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Adjunct Faculty Orientation: Information Literacy

Information Literacy

The Association of College and Research Libraries (ACRL) defines information literacy as "the set of skills needed to find, retrieve, analyze, and use information." 1

Information literacy skills include:

  1. One's ability to determine the extent of information required to meet an information need (ex. a definition or simple fact may require consulting a dictionary or encyclopedia, while a research paper will require more sources of information)
  2. Knowing how to access a piece of information (in other words: knowing where to look, and how to find information quickly)
  3. Evaluating a piece of information for its authors' point of view and credibility, along with the timeliness and accuracy of the piece. Then, one's ability to determine its overall usefulness for one's current task
  4. Being aware of economic, legal, and social issues that impact access to and use of information (ex. awareness of intellectual property laws and how to cite sources in order to avoid plagiarism.)2

1. The Association of College and Research Libraries (2006). Introduction to Information Literacy. Retrieved June 10, 2014 Document ID: 918d8179-b8dc-d1c4-8930-59dfa5b1626c

2.. Lanning, S. (2012). Concise guide to information literacy. ABC-CLIO. p. 2-3

Additional Resources

Pellissippi State is accredited by the Commission on Colleges of the Southern Association of Colleges and Schools. The Southern Association of Colleges and Schools' 2012 Principles of Accreditation includes the following relevant items:

3.4.12 The institution’s use of technology enhances student learning and is appropriate for meeting the objectives of its programs. Students have access to and training in the use of technology

3.8.2: The institution ensures that users have access to regular and timely instruction in the use of the library and other learning/information resources.1


Information literacy skills are necessary for students while they are in college, they will continue to be important as they become professionals, and they will benefit them in their personal lives.

Students who are able to ask or know where to look for information, think critically, gain knowledge, and all the other skills associated with information literacy will be able to make better decisions informed by their knowledge, share their knowledge, and use this to create new information.2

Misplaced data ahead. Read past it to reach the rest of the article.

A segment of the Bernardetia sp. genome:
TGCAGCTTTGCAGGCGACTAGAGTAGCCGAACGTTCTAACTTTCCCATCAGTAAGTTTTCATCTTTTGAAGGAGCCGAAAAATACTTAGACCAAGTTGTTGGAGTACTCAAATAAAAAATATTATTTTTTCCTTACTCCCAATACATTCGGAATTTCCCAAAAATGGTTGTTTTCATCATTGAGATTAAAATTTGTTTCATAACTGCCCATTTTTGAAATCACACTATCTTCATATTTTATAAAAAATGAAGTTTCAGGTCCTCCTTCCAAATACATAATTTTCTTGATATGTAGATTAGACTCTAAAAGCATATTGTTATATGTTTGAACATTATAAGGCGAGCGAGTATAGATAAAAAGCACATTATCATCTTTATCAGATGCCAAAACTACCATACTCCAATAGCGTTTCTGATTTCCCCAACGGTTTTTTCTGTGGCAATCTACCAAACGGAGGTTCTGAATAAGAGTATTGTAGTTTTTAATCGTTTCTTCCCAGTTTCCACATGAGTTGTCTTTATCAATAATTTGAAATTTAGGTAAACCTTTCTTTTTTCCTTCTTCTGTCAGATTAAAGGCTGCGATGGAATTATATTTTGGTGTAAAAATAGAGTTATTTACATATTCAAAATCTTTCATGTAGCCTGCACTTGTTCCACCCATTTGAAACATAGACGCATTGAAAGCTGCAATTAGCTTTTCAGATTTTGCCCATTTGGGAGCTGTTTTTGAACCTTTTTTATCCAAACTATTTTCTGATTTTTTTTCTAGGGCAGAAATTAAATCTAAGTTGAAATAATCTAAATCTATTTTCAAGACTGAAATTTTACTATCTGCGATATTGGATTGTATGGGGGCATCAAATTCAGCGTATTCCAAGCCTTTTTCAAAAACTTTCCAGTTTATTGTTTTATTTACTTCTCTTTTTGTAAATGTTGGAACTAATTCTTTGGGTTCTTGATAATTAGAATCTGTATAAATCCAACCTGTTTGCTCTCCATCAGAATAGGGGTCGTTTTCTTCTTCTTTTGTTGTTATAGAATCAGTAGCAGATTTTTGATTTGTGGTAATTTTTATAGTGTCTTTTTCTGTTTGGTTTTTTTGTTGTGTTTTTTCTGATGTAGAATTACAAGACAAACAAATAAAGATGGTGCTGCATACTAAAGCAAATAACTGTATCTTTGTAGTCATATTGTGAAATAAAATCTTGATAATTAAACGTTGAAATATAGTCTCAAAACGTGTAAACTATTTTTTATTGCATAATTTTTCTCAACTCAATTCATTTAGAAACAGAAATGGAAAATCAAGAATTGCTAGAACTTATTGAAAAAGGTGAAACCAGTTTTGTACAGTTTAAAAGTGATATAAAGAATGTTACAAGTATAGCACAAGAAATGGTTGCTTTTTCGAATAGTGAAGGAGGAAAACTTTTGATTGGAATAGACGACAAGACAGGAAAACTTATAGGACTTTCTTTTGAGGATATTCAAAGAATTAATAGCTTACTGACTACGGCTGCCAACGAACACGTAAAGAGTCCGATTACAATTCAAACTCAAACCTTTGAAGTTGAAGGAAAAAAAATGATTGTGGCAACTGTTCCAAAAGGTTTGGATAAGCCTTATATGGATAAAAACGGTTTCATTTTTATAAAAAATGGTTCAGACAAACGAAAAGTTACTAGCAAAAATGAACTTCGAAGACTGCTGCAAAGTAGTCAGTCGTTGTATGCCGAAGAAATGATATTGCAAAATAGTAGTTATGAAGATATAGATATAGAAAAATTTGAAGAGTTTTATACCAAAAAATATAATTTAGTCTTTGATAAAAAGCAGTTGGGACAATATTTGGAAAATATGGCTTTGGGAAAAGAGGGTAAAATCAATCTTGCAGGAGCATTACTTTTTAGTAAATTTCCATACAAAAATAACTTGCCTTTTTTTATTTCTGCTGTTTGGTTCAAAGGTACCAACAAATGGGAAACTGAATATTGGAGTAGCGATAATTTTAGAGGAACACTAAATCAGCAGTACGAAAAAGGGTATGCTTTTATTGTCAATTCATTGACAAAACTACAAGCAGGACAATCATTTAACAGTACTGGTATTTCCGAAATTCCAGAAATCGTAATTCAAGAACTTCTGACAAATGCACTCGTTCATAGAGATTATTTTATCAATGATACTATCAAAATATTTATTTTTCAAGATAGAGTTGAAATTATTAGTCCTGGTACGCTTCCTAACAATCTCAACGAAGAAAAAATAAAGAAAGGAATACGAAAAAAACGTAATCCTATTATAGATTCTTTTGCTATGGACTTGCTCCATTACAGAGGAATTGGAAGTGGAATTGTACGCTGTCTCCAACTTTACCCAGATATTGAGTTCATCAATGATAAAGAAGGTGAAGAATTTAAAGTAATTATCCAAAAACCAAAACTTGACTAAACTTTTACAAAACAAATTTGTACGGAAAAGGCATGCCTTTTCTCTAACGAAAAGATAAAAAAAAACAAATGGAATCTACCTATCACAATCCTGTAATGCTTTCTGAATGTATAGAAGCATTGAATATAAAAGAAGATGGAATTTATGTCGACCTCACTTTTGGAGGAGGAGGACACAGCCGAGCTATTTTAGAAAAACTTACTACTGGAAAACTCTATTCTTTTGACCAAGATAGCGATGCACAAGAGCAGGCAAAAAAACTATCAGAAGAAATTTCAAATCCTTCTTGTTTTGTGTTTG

Students with information literacy skills will likely be better students and get better grades. Proficiency with information literacy related skills will allow them to perform well in many professions, it will also positively impact their personal lives (for example, improving information literacy skills allow will one to make more informed financial decisions) and will encourage lifelong learning.

Due to the rise in use of the web and internet, we are able to access and contribute to the creation of more information than ever before. Students in this electronic environment will require information technology expertise, including proficiency using electronic resources. Data smog, is "the idea that too much information can create a barrier in our lives."3 Data smog is caused by the increased amount of and quick and easy accessibility of information associated with the Information Age. Information literacy allows one to better navigate through data smog.

1.The Southern Association of Colleges and Schools (2012). The Principles of Accreditation: Foundations for Quality Enhancement. Retrieved July 7, 2014 

2. For more on outcomes of information literacy see: American Library Association (2006). Standards for the 21st-Century Learner. Retrieved July 7, 2014. Document ID: ec710ea2-99a2-27d4-b987-e042c9f4bf3f

3. The Association of College and Research Libraries (2006). Introduction to Information Literacy. Retrieved June 10, 2014 Document ID: 918d8179-b8dc-d1c4-8930-59dfa5b1626c

Additional Resources

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Components of Information Literacy (video)